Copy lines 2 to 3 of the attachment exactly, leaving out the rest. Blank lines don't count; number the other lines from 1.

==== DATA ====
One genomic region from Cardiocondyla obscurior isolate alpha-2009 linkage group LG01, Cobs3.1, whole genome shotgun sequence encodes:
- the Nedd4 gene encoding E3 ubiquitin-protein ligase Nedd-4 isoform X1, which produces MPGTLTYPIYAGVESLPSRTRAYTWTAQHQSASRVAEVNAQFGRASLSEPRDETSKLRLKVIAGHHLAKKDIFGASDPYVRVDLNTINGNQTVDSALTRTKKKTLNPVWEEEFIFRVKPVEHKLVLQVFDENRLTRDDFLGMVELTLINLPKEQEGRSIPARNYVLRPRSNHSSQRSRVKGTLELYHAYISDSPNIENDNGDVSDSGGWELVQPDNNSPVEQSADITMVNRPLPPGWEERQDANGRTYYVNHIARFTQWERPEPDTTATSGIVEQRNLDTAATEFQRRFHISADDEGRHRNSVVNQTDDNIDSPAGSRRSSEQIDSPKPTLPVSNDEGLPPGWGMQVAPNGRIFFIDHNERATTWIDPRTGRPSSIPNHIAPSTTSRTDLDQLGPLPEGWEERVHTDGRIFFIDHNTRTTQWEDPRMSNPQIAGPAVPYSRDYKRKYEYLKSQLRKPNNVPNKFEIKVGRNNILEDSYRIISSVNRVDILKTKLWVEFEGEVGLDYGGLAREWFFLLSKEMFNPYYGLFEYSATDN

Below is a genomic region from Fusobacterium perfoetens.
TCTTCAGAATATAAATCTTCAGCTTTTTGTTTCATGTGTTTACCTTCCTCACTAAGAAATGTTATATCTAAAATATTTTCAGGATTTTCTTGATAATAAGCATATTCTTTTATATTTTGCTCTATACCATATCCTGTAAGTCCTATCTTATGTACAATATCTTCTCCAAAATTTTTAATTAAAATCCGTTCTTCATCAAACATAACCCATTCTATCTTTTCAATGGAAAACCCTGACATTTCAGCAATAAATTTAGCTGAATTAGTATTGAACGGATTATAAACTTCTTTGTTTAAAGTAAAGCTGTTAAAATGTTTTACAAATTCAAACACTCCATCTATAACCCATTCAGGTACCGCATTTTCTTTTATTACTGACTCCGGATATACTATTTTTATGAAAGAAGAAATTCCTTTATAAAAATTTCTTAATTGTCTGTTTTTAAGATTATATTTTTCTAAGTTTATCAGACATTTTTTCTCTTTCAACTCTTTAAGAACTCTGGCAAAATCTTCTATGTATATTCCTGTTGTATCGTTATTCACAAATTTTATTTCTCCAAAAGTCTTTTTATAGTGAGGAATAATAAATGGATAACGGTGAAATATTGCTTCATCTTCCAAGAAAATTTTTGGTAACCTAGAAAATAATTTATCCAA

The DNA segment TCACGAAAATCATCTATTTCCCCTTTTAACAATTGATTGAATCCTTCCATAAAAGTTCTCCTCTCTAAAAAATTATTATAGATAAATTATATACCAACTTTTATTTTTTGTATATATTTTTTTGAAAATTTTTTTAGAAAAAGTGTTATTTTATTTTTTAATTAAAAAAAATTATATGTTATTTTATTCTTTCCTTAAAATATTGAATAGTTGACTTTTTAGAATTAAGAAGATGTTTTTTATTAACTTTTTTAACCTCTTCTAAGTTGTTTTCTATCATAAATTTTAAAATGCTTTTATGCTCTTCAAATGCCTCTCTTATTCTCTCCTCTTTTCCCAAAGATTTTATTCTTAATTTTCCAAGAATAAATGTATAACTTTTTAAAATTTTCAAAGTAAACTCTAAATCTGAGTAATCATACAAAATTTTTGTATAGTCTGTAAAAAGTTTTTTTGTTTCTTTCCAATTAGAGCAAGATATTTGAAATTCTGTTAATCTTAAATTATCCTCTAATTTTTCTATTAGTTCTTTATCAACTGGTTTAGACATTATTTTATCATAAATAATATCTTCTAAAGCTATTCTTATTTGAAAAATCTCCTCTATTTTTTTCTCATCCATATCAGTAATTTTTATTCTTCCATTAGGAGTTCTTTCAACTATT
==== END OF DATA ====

- the Nedd4 gene encoding E3 ubiquitin-protein ligase Nedd-4 isoform X1, which produces MPGTLTYPIYAGVESLPSRTRAYTWTAQHQSASRVAEVNAQFGRASLSEPRDETSKLRLKVIAGHHLAKKDIFGASDPYVRVDLNTINGNQTVDSALTRTKKKTLNPVWEEEFIFRVKPVEHKLVLQVFDENRLTRDDFLGMVELTLINLPKEQEGRSIPARNYVLRPRSNHSSQRSRVKGTLELYHAYISDSPNIENDNGDVSDSGGWELVQPDNNSPVEQSADITMVNRPLPPGWEERQDANGRTYYVNHIARFTQWERPEPDTTATSGIVEQRNLDTAATEFQRRFHISADDEGRHRNSVVNQTDDNIDSPAGSRRSSEQIDSPKPTLPVSNDEGLPPGWGMQVAPNGRIFFIDHNERATTWIDPRTGRPSSIPNHIAPSTTSRTDLDQLGPLPEGWEERVHTDGRIFFIDHNTRTTQWEDPRMSNPQIAGPAVPYSRDYKRKYEYLKSQLRKPNNVPNKFEIKVGRNNILEDSYRIISSVNRVDILKTKLWVEFEGEVGLDYGGLAREWFFLLSKEMFNPYYGLFEYSATDN

Below is a genomic region from Fusobacterium perfoetens.